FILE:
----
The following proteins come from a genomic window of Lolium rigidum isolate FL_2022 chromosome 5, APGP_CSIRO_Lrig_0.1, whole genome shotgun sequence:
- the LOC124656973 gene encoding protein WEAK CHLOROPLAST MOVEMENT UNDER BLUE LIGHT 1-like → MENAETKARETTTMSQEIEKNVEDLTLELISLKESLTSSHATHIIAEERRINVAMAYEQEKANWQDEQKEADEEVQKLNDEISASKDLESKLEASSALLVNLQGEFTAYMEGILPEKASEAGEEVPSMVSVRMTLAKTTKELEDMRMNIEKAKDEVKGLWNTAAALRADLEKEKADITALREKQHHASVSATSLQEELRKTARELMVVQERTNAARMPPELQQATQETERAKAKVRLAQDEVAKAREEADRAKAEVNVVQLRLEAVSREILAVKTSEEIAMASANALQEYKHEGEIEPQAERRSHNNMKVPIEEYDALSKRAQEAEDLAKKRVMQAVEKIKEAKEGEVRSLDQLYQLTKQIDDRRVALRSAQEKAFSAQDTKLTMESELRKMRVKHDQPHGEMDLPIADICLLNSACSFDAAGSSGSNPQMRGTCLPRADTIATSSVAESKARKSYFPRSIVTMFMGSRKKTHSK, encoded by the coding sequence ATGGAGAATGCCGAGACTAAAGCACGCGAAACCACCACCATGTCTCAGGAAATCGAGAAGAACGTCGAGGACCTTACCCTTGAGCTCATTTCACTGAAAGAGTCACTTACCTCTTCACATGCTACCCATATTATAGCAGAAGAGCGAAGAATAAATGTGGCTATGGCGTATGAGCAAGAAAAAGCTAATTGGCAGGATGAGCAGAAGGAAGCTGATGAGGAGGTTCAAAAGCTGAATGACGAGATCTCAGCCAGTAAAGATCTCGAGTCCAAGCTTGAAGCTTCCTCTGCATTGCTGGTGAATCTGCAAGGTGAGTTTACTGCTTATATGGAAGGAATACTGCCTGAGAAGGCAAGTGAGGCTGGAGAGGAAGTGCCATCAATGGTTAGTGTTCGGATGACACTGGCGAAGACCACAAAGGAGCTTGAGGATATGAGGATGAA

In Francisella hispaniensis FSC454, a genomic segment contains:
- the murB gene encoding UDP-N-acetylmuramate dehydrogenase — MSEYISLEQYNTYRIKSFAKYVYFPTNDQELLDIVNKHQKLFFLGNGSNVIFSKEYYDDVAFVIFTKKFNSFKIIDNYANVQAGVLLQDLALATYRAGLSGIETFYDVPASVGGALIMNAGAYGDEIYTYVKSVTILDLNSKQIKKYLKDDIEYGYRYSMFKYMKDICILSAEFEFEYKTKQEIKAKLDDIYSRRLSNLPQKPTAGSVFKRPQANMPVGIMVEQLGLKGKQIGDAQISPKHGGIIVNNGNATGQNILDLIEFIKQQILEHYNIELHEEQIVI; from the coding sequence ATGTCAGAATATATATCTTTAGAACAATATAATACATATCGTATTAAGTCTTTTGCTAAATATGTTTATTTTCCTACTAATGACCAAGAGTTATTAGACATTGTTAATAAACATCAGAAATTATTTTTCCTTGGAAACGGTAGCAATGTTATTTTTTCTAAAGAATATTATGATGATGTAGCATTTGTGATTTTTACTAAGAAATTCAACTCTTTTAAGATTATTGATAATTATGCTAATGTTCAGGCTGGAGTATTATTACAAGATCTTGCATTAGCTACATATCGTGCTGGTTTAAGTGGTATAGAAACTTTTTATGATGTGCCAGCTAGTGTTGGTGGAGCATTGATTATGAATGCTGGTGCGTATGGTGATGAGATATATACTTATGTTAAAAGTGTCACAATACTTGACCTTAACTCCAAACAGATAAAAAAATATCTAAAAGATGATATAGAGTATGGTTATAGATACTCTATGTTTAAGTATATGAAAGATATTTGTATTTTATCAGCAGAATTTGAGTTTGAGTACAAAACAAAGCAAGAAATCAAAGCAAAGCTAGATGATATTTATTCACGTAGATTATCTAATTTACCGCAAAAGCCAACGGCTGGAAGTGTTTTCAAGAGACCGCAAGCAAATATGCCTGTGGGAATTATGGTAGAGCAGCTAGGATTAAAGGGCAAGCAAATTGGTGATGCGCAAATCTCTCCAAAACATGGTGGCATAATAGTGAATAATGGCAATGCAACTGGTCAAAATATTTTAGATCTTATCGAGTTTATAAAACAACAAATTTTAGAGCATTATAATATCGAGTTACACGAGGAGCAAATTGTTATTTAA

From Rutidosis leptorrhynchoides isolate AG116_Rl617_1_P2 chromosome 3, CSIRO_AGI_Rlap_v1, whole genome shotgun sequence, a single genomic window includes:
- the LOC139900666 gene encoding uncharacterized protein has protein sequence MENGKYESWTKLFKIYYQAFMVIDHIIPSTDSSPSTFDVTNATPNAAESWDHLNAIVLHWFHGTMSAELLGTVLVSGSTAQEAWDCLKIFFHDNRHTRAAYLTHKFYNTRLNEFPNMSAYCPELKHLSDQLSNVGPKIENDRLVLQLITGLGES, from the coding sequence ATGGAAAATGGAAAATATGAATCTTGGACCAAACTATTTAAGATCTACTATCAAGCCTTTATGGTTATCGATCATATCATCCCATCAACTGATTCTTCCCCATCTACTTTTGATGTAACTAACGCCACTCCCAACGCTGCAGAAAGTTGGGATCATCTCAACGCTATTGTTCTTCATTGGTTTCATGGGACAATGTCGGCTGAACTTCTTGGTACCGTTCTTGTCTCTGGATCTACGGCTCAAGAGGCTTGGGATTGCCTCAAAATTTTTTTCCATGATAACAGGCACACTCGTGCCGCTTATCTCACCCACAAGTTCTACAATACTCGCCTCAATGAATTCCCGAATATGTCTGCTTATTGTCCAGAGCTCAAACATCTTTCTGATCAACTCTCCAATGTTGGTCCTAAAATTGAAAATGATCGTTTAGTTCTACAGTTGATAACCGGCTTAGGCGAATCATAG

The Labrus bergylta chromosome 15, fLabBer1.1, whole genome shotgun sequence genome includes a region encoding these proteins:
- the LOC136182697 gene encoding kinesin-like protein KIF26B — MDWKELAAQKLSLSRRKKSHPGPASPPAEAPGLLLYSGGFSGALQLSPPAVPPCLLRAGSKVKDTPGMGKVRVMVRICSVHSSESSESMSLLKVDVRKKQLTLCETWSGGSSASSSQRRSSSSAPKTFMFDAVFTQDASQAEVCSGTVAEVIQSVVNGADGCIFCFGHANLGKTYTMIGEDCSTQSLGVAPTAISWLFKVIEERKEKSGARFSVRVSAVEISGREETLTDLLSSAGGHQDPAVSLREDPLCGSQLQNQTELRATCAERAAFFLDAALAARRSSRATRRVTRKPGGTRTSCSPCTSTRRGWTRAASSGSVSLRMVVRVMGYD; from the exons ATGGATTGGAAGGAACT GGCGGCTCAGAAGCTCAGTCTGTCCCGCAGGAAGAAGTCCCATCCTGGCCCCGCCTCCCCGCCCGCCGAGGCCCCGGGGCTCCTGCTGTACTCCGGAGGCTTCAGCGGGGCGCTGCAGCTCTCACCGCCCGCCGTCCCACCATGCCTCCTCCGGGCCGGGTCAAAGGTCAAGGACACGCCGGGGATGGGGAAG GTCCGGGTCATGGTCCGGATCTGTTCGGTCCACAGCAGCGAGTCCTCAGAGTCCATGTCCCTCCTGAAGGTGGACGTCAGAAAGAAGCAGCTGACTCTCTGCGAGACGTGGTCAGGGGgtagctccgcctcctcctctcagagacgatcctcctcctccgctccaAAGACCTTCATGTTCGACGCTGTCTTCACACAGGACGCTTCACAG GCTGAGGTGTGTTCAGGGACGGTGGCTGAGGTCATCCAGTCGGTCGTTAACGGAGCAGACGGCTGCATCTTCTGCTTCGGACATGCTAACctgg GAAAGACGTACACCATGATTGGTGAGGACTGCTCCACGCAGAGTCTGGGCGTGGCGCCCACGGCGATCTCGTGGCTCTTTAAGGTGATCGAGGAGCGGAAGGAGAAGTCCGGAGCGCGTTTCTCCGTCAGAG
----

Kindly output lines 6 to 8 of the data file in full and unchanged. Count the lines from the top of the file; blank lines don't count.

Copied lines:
- the LOC139900666 gene encoding uncharacterized protein has protein sequence MENGKYESWTKLFKIYYQAFMVIDHIIPSTDSSPSTFDVTNATPNAAESWDHLNAIVLHWFHGTMSAELLGTVLVSGSTAQEAWDCLKIFFHDNRHTRAAYLTHKFYNTRLNEFPNMSAYCPELKHLSDQLSNVGPKIENDRLVLQLITGLGES, from the coding sequence ATGGAAAATGGAAAATATGAATCTTGGACCAAACTATTTAAGATCTACTATCAAGCCTTTATGGTTATCGATCATATCATCCCATCAACTGATTCTTCCCCATCTACTTTTGATGTAACTAACGCCACTCCCAACGCTGCAGAAAGTTGGGATCATCTCAACGCTATTGTTCTTCATTGGTTTCATGGGACAATGTCGGCTGAACTTCTTGGTACCGTTCTTGTCTCTGGATCTACGGCTCAAGAGGCTTGGGATTGCCTCAAAATTTTTTTCCATGATAACAGGCACACTCGTGCCGCTTATCTCACCCACAAGTTCTACAATACTCGCCTCAATGAATTCCCGAATATGTCTGCTTATTGTCCAGAGCTCAAACATCTTTCTGATCAACTCTCCAATGTTGGTCCTAAAATTGAAAATGATCGTTTAGTTCTACAGTTGATAACCGGCTTAGGCGAATCATAG

The Labrus bergylta chromosome 15, fLabBer1.1, whole genome shotgun sequence genome includes a region encoding these proteins:
- the LOC136182697 gene encoding kinesin-like protein KIF26B — MDWKELAAQKLSLSRRKKSHPGPASPPAEAPGLLLYSGGFSGALQLSPPAVPPCLLRAGSKVKDTPGMGKVRVMVRICSVHSSESSESMSLLKVDVRKKQLTLCETWSGGSSASSSQRRSSSSAPKTFMFDAVFTQDASQAEVCSGTVAEVIQSVVNGADGCIFCFGHANLGKTYTMIGEDCSTQSLGVAPTAISWLFKVIEERKEKSGARFSVRVSAVEISGREETLTDLLSSAGGHQDPAVSLREDPLCGSQLQNQTELRATCAERAAFFLDAALAARRSSRATRRVTRKPGGTRTSCSPCTSTRRGWTRAASSGSVSLRMVVRVMGYD; from the exons ATGGATTGGAAGGAACT GGCGGCTCAGAAGCTCAGTCTGTCCCGCAGGAAGAAGTCCCATCCTGGCCCCGCCTCCCCGCCCGCCGAGGCCCCGGGGCTCCTGCTGTACTCCGGAGGCTTCAGCGGGGCGCTGCAGCTCTCACCGCCCGCCGTCCCACCATGCCTCCTCCGGGCCGGGTCAAAGGTCAAGGACACGCCGGGGATGGGGAAG GTCCGGGTCATGGTCCGGATCTGTTCGGTCCACAGCAGCGAGTCCTCAGAGTCCATGTCCCTCCTGAAGGTGGACGTCAGAAAGAAGCAGCTGACTCTCTGCGAGACGTGGTCAGGGGgtagctccgcctcctcctctcagagacgatcctcctcctccgctccaAAGACCTTCATGTTCGACGCTGTCTTCACACAGGACGCTTCACAG GCTGAGGTGTGTTCAGGGACGGTGGCTGAGGTCATCCAGTCGGTCGTTAACGGAGCAGACGGCTGCATCTTCTGCTTCGGACATGCTAACctgg GAAAGACGTACACCATGATTGGTGAGGACTGCTCCACGCAGAGTCTGGGCGTGGCGCCCACGGCGATCTCGTGGCTCTTTAAGGTGATCGAGGAGCGGAAGGAGAAGTCCGGAGCGCGTTTCTCCGTCAGAG